Undercover RCMP officer explains how Greg Fertuck was targeted in 'Mr. Big' sting
In the summer of 2018, Greg Fertuck entered a contest at a Saskatoon liquor store, court heard on Monday.
Those who completed the survey could win one of three prizes: a trip to Cancun, a trip to Canmore or concert tickets.
Fertuck won the trip to Canmore.
What he didn’t know: it was all set up by police.
Fertuck is charged with first-degree murder in connection to the disappearance of his estranged wife, Sheree Fertuck.
Sheree was last seen on Dec. 7, 2015 leaving her family farm to go haul gravel near Kenaston, Sask.
Her body has never been found.
The Crown believes Fertuck shot Sheree at the gravel pit.
The prosecution’s case relies on a confession Fertuck made to undercover police officers.
Fertuck was the target of a “Mr. Big” sting — where undercover officers pose as criminals, befriend a suspect and aim to get to the truth.
The technique is controversial and even banned in several countries. Defence lawyers argue targets are manipulated into giving false confessions.
The RCMP officer who designed the undercover police operation targeting Fertuck, named Project Fisten, took the stand.
Undercover cops who testify can’t be named under a publication ban, to protect the officers’ identity.
CTV News has decided to name this undercover member as Officer A.
Before launching the sting, police spent weeks watching Fertuck during “lifestyle surveillance.”
The goal was to learn Fertuck’s habits to help mould the personality and scenarios of Project Fisten.
Officer A testified Fertuck made daily trips to the liquor store, so Officer A decided to launch the undercover operation through a contest at the former Mano’s off-sale on 22nd Street West.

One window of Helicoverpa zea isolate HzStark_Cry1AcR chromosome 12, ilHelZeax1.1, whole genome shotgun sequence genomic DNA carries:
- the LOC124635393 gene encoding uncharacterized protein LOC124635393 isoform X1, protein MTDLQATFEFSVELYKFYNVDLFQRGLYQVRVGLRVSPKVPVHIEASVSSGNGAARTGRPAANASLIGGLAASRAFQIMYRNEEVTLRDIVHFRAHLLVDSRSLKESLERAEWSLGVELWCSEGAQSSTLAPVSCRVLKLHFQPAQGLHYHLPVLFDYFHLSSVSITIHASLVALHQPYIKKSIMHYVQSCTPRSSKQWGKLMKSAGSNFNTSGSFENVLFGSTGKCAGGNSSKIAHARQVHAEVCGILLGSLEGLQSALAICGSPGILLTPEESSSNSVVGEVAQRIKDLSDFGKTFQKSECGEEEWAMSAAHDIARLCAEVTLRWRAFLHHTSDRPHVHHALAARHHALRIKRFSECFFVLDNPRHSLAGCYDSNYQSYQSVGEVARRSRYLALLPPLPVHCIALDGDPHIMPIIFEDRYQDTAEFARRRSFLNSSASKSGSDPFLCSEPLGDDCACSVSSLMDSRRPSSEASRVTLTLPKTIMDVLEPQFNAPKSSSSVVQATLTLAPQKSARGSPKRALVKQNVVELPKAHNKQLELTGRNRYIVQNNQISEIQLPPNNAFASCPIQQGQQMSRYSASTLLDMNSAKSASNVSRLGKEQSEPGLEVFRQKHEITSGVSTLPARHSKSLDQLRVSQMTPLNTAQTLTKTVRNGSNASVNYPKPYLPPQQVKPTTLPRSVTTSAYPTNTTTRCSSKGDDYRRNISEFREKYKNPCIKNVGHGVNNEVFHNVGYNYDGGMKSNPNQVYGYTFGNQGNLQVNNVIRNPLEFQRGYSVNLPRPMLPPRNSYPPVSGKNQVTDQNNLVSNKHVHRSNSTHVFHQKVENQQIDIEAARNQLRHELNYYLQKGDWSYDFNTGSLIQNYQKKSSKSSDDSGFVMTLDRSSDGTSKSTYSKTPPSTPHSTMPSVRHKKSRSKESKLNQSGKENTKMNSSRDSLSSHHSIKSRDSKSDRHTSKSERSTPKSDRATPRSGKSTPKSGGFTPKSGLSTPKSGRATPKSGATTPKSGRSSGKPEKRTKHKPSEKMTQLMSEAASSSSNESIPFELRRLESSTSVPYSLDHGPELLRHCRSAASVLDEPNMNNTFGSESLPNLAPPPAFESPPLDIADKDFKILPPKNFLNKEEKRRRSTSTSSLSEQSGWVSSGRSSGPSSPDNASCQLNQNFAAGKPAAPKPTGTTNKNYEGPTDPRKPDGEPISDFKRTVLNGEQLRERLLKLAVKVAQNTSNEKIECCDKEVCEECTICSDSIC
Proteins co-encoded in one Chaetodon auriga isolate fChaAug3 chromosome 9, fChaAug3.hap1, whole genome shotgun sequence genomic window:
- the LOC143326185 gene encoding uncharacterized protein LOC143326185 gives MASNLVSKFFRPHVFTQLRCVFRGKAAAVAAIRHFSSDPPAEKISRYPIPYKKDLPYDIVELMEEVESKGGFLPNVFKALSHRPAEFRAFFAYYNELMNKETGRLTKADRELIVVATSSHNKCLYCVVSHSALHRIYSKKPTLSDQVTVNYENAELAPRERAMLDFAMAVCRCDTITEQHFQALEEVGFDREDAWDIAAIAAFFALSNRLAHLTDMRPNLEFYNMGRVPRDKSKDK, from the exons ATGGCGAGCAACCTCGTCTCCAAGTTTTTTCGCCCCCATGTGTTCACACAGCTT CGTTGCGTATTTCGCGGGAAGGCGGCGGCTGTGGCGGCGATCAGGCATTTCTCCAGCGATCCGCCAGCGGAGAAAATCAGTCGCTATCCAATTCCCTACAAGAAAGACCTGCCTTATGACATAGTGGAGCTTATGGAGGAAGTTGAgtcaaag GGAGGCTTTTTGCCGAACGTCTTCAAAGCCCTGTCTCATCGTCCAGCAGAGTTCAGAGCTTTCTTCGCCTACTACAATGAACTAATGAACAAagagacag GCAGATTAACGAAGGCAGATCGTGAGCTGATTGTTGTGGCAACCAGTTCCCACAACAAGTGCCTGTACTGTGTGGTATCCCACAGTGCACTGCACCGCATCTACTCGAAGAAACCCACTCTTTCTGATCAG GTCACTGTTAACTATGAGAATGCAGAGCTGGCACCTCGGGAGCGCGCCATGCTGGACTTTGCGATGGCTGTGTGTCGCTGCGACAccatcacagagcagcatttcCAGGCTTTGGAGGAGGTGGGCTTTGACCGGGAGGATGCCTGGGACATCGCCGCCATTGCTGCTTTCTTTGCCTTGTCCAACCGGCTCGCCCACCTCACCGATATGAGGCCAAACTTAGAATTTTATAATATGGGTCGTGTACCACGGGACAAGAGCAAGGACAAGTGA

Fertuck brought his girlfriend on the all-expenses-paid trip to Canmore he won.
“They were very happy, excited they won,” Officer A testified.
In Canmore, he met another couple and a father-daughter duo who also won the trip. They’re all undercover police officers with hidden audio recording devices.
Fertuck befriends the father, who explained he works for a vehicle hauling business that has a criminal side moving contraband.
Eventually, Fertuck starts working for the business.
Fertuck gets offered about $80 for legit trips and $200 for contraband trips, Officer A testified.
Fertuck is given the choice to work on the legal or illegal side. He chose the criminal side, court heard.
“We tried to portray ourselves as a sophisticated criminal organization,” Officer A said.
The employees of the criminal organization, who were really RCMP officers, would brag that they were smarter than biker gangs and didn’t get involved with drugs because it was too risky.
“Do you actually get Greg to break any actual laws?” the Crown asked Officer A.
“No,” he responded.
To sell the idea, Officer A said they would have loan shark meetings and move bags of fake contraband.
Officer A testified Fertuck never asked what the contraband was.
The undercover RCMP officers went to bars and strip clubs with Fertuck.
“Bad guys go to strip joints, so that’s what we did,” Officer A testified.
They even went as far to give Fertuck a custom hoodie with the fake company’s logo printed on it.
Officer A testified each interaction with Fertuck was meticulously organized.
Undercover officers ran 136 scenarios, pre-planned encounters, during Project Fisten — some of the scenarios only involved his girlfriend.
Officer A testified Fertuck’s excessive drinking made scenarios difficult to pull off.
“The drinking was an obstacle. It did not help us at all, it hindered the operation,” the undercover officer testified.
Project Fisten lasted 11 months — from August 2018 to June 2019.
Court is expected to hear about Fertuck’s recorded confession later in the trial.
But the confession may not be accepted as evidence by the judge.
The trial is in a voir dire, a trial within a trial, to determine the admissibility of evidence.
First, the details are laid out. Then, the judge will decide if it can be used in the Crown’s case.
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